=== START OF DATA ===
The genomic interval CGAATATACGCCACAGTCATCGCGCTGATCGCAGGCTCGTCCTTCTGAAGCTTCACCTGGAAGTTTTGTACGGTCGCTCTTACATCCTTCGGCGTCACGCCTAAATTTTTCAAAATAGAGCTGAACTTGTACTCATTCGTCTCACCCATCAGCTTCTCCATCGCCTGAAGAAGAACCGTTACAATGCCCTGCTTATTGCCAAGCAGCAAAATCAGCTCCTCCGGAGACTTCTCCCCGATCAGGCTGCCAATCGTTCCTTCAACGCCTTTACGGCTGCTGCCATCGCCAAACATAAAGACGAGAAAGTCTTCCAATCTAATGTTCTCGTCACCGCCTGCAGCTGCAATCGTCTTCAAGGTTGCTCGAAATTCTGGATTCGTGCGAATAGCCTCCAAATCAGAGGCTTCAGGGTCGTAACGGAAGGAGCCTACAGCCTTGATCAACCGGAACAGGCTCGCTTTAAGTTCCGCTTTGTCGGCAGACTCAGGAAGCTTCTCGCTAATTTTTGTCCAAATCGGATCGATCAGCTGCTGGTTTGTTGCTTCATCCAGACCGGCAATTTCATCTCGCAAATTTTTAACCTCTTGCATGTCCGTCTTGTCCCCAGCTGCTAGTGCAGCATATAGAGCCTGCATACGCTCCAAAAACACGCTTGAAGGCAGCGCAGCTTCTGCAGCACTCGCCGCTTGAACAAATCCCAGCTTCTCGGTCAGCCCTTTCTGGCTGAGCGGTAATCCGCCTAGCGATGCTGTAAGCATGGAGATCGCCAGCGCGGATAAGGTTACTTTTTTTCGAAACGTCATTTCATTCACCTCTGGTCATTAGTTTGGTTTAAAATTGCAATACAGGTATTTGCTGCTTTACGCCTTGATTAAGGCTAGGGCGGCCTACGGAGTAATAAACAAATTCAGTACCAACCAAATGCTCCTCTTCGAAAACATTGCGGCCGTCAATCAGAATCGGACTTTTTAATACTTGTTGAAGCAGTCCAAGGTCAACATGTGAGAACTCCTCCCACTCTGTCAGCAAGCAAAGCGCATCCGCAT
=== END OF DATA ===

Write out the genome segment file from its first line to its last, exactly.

The genomic interval CGAATATACGCCACAGTCATCGCGCTGATCGCAGGCTCGTCCTTCTGAAGCTTCACCTGGAAGTTTTGTACGGTCGCTCTTACATCCTTCGGCGTCACGCCTAAATTTTTCAAAATAGAGCTGAACTTGTACTCATTCGTCTCACCCATCAGCTTCTCCATCGCCTGAAGAAGAACCGTTACAATGCCCTGCTTATTGCCAAGCAGCAAAATCAGCTCCTCCGGAGACTTCTCCCCGATCAGGCTGCCAATCGTTCCTTCAACGCCTTTACGGCTGCTGCCATCGCCAAACATAAAGACGAGAAAGTCTTCCAATCTAATGTTCTCGTCACCGCCTGCAGCTGCAATCGTCTTCAAGGTTGCTCGAAATTCTGGATTCGTGCGAATAGCCTCCAAATCAGAGGCTTCAGGGTCGTAACGGAAGGAGCCTACAGCCTTGATCAACCGGAACAGGCTCGCTTTAAGTTCCGCTTTGTCGGCAGACTCAGGAAGCTTCTCGCTAATTTTTGTCCAAATCGGATCGATCAGCTGCTGGTTTGTTGCTTCATCCAGACCGGCAATTTCATCTCGCAAATTTTTAACCTCTTGCATGTCCGTCTTGTCCCCAGCTGCTAGTGCAGCATATAGAGCCTGCATACGCTCCAAAAACACGCTTGAAGGCAGCGCAGCTTCTGCAGCACTCGCCGCTTGAACAAATCCCAGCTTCTCGGTCAGCCCTTTCTGGCTGAGCGGTAATCCGCCTAGCGATGCTGTAAGCATGGAGATCGCCAGCGCGGATAAGGTTACTTTTTTTCGAAACGTCATTTCATTCACCTCTGGTCATTAGTTTGGTTTAAAATTGCAATACAGGTATTTGCTGCTTTACGCCTTGATTAAGGCTAGGGCGGCCTACGGAGTAATAAACAAATTCAGTACCAACCAAATGCTCCTCTTCGAAAACATTGCGGCCGTCAATCAGAATCGGACTTTTTAATACTTGTTGAAGCAGTCCAAGGTCAACATGTGAGAACTCCTCCCACTCTGTCAGCAAGCAAAGCGCATCCGCAT